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Published on March 3rd, 2016 | by Millennium Magazine Staff

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Prepare Your Cellphone In Case of Disaster

In an emergency, your phone could be your lifeline. Keep it ready and handy.

(NAPSI)—When disaster strikes, your phone could be your best friend. With more than 98 percent of Americans owning a mobile phone and more than 70 percent of 9-1-1 calls made on mobile devices, wireless helps save lives.

Be Prepared

Take eight easy steps now to ensure you and your mobile device are prepared in case of emergency.

1. Add Emergency Numbers: Keep a list of emergency phone numbers in your cellphone.

2. Appoint ICE: Designate at least one “In Case of Emergency” (ICE) contact in your phone contacts so emergency personnel know whom to contact during an emergency.

3. Inform your ICE: Tell your ICE contact about any medical issues or special needs you may have. Additionally, make sure they know how many pets you have and what to do if you’re not available.

4. Know your Battery: Be conscious of your phone’s battery life and carry a spare charger (external charging devices are especially helpful in situations when you can’t access power). To conserve your phone’s battery life:

• Turn on your phone’s power-saving mode (if it has one).

• Turn off Wi-Fi when not in use. (Your phone uses power when looking for a signal)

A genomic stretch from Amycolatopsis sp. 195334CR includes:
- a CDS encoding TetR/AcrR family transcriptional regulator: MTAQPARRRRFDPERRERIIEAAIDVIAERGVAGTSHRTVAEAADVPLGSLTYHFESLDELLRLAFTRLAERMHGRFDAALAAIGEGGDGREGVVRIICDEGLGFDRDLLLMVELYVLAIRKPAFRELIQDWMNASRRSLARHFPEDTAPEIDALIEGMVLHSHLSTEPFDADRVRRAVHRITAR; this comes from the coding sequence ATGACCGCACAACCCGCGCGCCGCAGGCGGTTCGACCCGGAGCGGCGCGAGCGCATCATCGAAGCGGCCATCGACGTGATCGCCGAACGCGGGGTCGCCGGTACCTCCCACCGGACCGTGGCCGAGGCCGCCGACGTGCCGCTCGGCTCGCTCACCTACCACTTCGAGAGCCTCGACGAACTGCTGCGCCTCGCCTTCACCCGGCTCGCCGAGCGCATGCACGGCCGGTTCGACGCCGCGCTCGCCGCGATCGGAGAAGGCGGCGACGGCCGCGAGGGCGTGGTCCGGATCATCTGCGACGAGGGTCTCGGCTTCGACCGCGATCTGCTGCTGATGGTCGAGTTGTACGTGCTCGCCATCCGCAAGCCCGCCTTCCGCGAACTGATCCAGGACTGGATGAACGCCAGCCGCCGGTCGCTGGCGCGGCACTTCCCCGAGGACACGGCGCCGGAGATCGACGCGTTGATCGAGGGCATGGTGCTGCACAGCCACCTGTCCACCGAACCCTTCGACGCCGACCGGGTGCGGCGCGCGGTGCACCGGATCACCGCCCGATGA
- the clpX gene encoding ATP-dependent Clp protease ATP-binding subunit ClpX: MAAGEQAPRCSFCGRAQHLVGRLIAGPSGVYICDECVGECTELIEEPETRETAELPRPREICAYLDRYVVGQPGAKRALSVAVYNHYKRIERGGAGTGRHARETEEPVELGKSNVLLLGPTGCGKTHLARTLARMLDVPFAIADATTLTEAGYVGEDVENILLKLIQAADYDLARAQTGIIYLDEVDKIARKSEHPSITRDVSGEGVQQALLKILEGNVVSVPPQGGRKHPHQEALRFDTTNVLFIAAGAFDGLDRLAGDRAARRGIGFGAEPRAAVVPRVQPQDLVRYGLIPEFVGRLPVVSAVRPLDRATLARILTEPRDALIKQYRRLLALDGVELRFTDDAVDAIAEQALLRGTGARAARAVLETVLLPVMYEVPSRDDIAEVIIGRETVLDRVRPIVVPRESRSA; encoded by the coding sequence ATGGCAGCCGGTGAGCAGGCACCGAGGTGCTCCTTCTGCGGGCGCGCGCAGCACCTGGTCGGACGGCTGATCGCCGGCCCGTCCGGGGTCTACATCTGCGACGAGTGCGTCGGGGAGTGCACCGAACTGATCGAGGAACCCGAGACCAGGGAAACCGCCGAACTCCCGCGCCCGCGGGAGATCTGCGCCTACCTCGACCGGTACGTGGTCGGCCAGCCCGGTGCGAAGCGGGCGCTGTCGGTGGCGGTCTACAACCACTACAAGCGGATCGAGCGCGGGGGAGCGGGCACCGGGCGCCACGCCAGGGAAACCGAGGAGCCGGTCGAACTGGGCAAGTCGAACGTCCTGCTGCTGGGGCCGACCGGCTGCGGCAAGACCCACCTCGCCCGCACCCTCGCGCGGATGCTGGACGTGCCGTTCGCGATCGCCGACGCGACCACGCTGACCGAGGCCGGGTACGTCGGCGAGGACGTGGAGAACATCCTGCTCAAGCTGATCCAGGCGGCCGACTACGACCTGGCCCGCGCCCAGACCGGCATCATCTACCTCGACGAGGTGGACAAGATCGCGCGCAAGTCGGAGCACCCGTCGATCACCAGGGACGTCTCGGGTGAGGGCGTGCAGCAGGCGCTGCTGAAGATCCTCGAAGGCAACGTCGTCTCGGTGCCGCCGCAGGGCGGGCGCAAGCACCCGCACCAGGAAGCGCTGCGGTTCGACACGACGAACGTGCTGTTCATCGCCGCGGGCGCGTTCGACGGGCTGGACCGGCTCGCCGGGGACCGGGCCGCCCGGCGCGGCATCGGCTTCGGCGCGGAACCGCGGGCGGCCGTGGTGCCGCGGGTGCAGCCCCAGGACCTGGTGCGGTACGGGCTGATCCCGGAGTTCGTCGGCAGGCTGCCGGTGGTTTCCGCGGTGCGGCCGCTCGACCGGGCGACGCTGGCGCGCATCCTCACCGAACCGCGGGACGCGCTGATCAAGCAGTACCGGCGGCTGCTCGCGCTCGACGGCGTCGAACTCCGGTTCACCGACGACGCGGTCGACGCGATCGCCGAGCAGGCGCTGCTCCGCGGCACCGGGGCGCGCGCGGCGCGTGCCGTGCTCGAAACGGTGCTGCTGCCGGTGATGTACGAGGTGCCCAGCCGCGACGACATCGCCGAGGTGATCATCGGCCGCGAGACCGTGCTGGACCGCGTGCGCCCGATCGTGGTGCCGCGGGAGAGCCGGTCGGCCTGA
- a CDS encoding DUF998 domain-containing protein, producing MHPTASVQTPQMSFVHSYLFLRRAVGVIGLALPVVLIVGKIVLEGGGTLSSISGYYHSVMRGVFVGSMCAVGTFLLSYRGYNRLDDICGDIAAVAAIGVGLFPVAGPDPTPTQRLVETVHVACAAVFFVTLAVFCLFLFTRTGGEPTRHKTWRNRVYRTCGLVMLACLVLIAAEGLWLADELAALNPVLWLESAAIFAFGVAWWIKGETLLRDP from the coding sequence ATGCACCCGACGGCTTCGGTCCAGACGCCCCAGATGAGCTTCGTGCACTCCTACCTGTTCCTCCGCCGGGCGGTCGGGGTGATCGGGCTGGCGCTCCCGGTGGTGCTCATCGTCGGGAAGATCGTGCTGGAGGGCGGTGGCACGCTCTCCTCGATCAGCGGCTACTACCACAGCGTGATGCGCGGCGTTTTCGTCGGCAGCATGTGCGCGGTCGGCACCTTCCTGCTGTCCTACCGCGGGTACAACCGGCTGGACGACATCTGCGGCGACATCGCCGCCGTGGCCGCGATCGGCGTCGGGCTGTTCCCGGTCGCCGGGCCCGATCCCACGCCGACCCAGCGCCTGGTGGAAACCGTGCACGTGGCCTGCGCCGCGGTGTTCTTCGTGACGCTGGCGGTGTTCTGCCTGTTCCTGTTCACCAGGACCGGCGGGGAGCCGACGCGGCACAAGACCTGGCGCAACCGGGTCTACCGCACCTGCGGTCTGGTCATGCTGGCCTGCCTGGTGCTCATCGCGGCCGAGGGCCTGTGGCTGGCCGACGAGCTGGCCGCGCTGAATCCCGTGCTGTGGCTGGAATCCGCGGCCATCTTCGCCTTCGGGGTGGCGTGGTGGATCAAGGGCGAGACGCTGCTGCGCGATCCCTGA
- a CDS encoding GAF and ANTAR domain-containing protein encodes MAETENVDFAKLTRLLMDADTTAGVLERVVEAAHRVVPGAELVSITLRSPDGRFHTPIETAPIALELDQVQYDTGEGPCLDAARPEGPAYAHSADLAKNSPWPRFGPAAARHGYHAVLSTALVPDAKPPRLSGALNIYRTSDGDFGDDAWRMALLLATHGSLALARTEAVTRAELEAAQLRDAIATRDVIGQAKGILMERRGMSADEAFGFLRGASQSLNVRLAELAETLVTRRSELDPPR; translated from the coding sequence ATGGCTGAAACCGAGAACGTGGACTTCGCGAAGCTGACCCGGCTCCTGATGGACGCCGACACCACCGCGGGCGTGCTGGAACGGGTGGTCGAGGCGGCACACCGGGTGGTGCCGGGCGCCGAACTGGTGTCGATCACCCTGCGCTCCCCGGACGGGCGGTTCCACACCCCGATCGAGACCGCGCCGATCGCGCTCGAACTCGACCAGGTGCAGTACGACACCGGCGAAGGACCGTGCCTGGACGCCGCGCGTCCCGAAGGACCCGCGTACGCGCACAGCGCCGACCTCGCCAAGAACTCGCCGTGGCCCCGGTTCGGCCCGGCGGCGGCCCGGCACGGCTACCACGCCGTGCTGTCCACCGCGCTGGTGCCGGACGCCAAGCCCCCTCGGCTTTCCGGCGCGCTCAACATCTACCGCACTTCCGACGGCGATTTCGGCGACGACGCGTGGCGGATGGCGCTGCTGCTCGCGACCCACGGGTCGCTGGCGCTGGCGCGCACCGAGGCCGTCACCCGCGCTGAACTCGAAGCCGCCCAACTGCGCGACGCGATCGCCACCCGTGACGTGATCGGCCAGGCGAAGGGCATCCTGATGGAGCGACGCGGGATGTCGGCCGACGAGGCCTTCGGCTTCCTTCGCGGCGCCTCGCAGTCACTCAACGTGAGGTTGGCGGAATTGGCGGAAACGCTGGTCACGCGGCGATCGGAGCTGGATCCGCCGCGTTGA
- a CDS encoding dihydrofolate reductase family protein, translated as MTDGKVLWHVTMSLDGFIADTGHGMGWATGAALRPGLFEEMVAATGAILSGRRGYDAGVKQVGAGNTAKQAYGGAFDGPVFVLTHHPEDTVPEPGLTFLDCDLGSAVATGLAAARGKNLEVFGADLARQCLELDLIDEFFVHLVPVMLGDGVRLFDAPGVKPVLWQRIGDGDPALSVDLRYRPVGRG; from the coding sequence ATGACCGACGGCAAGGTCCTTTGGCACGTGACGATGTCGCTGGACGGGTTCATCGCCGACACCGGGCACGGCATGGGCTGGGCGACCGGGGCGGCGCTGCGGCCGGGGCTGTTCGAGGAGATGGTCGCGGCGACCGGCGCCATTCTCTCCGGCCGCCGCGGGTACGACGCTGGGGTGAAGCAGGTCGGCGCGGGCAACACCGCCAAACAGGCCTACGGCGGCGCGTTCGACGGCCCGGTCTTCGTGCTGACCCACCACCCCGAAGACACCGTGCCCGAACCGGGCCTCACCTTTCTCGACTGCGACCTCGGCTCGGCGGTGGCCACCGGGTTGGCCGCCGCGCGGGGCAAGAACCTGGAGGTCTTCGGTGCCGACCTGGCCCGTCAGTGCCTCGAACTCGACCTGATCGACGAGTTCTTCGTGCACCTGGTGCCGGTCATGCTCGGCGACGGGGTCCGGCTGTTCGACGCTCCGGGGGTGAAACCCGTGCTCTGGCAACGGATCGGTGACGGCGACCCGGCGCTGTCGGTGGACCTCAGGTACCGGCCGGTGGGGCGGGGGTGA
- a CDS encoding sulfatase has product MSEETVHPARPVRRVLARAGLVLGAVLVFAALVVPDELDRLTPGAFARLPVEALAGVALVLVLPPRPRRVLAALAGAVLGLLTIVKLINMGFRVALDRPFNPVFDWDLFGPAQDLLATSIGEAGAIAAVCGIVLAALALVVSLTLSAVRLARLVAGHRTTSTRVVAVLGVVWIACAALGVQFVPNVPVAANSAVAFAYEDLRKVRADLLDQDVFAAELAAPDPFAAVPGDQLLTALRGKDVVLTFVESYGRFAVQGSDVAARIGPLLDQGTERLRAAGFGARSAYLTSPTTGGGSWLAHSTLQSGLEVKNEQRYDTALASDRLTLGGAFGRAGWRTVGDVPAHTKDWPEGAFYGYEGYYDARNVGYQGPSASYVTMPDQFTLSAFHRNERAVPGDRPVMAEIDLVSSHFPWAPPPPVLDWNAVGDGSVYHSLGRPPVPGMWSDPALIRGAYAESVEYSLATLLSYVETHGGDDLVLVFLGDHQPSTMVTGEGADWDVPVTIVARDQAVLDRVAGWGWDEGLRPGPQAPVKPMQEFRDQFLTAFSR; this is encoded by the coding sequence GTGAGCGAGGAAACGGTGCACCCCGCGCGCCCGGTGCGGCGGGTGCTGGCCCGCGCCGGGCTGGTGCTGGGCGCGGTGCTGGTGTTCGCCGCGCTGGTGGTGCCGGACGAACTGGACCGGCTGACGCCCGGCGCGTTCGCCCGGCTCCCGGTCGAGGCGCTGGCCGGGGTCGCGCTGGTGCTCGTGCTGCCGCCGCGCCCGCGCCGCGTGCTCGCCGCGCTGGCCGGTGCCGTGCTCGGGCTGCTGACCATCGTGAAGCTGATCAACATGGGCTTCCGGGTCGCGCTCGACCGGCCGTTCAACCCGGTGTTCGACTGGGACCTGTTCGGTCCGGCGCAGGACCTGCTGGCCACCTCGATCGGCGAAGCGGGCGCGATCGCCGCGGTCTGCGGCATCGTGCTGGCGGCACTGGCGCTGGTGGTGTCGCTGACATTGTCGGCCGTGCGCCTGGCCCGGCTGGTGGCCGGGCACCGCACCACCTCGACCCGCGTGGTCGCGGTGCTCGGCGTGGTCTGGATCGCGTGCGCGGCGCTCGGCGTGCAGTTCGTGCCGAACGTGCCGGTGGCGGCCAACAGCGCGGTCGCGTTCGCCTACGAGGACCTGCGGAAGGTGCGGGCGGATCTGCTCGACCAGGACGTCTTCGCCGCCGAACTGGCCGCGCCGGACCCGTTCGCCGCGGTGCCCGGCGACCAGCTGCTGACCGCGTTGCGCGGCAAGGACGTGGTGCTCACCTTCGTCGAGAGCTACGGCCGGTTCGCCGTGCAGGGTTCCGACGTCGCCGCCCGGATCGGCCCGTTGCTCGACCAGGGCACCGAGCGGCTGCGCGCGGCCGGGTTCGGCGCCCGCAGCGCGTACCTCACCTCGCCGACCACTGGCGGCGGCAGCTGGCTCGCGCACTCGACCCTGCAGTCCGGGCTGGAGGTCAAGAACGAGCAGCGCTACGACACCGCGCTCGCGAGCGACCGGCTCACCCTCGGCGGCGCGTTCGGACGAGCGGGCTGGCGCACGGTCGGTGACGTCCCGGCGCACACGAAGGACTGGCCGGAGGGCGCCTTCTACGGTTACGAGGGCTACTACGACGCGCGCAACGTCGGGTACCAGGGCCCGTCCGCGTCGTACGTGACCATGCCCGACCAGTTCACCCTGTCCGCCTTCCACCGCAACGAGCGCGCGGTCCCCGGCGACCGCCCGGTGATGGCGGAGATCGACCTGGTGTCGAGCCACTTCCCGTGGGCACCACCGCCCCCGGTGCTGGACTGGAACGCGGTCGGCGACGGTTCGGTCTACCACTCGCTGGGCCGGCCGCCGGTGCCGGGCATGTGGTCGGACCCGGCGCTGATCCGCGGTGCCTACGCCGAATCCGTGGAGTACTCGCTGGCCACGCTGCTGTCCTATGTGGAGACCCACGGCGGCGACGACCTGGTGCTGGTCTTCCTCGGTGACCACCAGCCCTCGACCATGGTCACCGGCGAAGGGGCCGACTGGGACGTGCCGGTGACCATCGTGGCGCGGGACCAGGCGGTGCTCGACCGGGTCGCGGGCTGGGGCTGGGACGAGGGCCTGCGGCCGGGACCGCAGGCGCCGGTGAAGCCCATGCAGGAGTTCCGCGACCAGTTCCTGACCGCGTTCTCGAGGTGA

• Close unused apps and turn off push notifications.

• Turn off social media.

• Disable location-based ser?vices when not in use.

• Set your e-mail to arrive manually or infrequently.

• Put your device to sleep or in airplane mode whenever possible.

• Change the display settings so your screen goes to sleep faster.

• Reduce your screen brightness.

• Turn off Bluetooth when not needed.

5. Forward Home Phone: Know how to forward your home phone number to your cellphone in case you are evacuated.

6. Keep an Extra Landline: If you have a landline phone, keep at least one non-cordless phone in your home in case you need it.

7. Learn WEA: Educate yourself about Wireless Emergency Alerts—free messages from the government in emergencies.

8. Know School Emergency Info: If you have kids in school, find out how the school district will notify you in an emergency.

What To Do

During An Emergency

Remember, in a widespread emergency such as a natural disaster, wireless networks can become congested, making it difficult to place a voice call. To communicate with family and friends, consider these dos and don’ts.

DO use text messaging, e-mail or social media to let people know you’re okay. Keep it short and simple, conveying only necessary information so other people can also communicate with their loved ones.

DON’T make voice calls unless you must. Voice calls take up more space on the wireless network and it’s important to minimize unnecessary voice calls so emergency responders are able to communicate. If you must call, wait 10 seconds before redialing.

Learn More

You can get other ways to prepare for an emergency from the experts at CTIA at www.ctia.org.

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